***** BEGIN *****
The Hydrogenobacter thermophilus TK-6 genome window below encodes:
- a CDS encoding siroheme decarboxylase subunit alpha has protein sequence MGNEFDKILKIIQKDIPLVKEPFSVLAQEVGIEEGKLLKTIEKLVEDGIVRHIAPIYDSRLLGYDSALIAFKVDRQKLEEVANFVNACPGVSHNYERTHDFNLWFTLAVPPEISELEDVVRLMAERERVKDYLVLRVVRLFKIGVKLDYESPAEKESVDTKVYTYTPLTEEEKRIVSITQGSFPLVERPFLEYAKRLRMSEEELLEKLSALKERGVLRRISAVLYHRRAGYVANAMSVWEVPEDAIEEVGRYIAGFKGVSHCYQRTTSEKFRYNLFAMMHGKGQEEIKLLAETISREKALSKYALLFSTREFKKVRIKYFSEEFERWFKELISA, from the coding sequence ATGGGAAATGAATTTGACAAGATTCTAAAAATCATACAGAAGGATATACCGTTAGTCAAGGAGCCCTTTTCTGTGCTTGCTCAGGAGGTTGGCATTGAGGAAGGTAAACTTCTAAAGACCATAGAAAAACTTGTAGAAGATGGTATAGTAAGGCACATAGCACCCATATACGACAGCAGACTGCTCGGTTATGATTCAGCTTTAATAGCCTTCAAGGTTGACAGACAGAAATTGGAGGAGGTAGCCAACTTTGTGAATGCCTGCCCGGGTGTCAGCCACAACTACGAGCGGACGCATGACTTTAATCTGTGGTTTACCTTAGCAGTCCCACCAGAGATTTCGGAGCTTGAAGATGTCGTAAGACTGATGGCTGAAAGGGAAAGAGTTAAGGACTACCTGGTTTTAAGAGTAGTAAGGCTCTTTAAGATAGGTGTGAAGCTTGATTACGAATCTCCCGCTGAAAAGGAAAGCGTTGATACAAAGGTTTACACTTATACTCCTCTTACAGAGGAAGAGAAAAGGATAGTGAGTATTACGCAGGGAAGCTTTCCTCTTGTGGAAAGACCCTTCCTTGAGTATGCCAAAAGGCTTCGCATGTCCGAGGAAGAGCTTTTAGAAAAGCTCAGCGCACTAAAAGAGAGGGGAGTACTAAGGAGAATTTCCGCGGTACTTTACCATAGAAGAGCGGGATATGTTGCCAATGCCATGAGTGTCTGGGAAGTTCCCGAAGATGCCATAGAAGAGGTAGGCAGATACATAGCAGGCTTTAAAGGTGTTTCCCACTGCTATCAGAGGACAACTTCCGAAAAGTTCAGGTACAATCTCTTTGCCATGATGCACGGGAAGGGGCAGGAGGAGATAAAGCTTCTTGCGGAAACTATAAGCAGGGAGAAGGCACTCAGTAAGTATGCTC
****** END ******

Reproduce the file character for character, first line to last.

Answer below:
The Hydrogenobacter thermophilus TK-6 genome window below encodes:
- a CDS encoding siroheme decarboxylase subunit alpha has protein sequence MGNEFDKILKIIQKDIPLVKEPFSVLAQEVGIEEGKLLKTIEKLVEDGIVRHIAPIYDSRLLGYDSALIAFKVDRQKLEEVANFVNACPGVSHNYERTHDFNLWFTLAVPPEISELEDVVRLMAERERVKDYLVLRVVRLFKIGVKLDYESPAEKESVDTKVYTYTPLTEEEKRIVSITQGSFPLVERPFLEYAKRLRMSEEELLEKLSALKERGVLRRISAVLYHRRAGYVANAMSVWEVPEDAIEEVGRYIAGFKGVSHCYQRTTSEKFRYNLFAMMHGKGQEEIKLLAETISREKALSKYALLFSTREFKKVRIKYFSEEFERWFKELISA, from the coding sequence ATGGGAAATGAATTTGACAAGATTCTAAAAATCATACAGAAGGATATACCGTTAGTCAAGGAGCCCTTTTCTGTGCTTGCTCAGGAGGTTGGCATTGAGGAAGGTAAACTTCTAAAGACCATAGAAAAACTTGTAGAAGATGGTATAGTAAGGCACATAGCACCCATATACGACAGCAGACTGCTCGGTTATGATTCAGCTTTAATAGCCTTCAAGGTTGACAGACAGAAATTGGAGGAGGTAGCCAACTTTGTGAATGCCTGCCCGGGTGTCAGCCACAACTACGAGCGGACGCATGACTTTAATCTGTGGTTTACCTTAGCAGTCCCACCAGAGATTTCGGAGCTTGAAGATGTCGTAAGACTGATGGCTGAAAGGGAAAGAGTTAAGGACTACCTGGTTTTAAGAGTAGTAAGGCTCTTTAAGATAGGTGTGAAGCTTGATTACGAATCTCCCGCTGAAAAGGAAAGCGTTGATACAAAGGTTTACACTTATACTCCTCTTACAGAGGAAGAGAAAAGGATAGTGAGTATTACGCAGGGAAGCTTTCCTCTTGTGGAAAGACCCTTCCTTGAGTATGCCAAAAGGCTTCGCATGTCCGAGGAAGAGCTTTTAGAAAAGCTCAGCGCACTAAAAGAGAGGGGAGTACTAAGGAGAATTTCCGCGGTACTTTACCATAGAAGAGCGGGATATGTTGCCAATGCCATGAGTGTCTGGGAAGTTCCCGAAGATGCCATAGAAGAGGTAGGCAGATACATAGCAGGCTTTAAAGGTGTTTCCCACTGCTATCAGAGGACAACTTCCGAAAAGTTCAGGTACAATCTCTTTGCCATGATGCACGGGAAGGGGCAGGAGGAGATAAAGCTTCTTGCGGAAACTATAAGCAGGGAGAAGGCACTCAGTAAGTATGCTC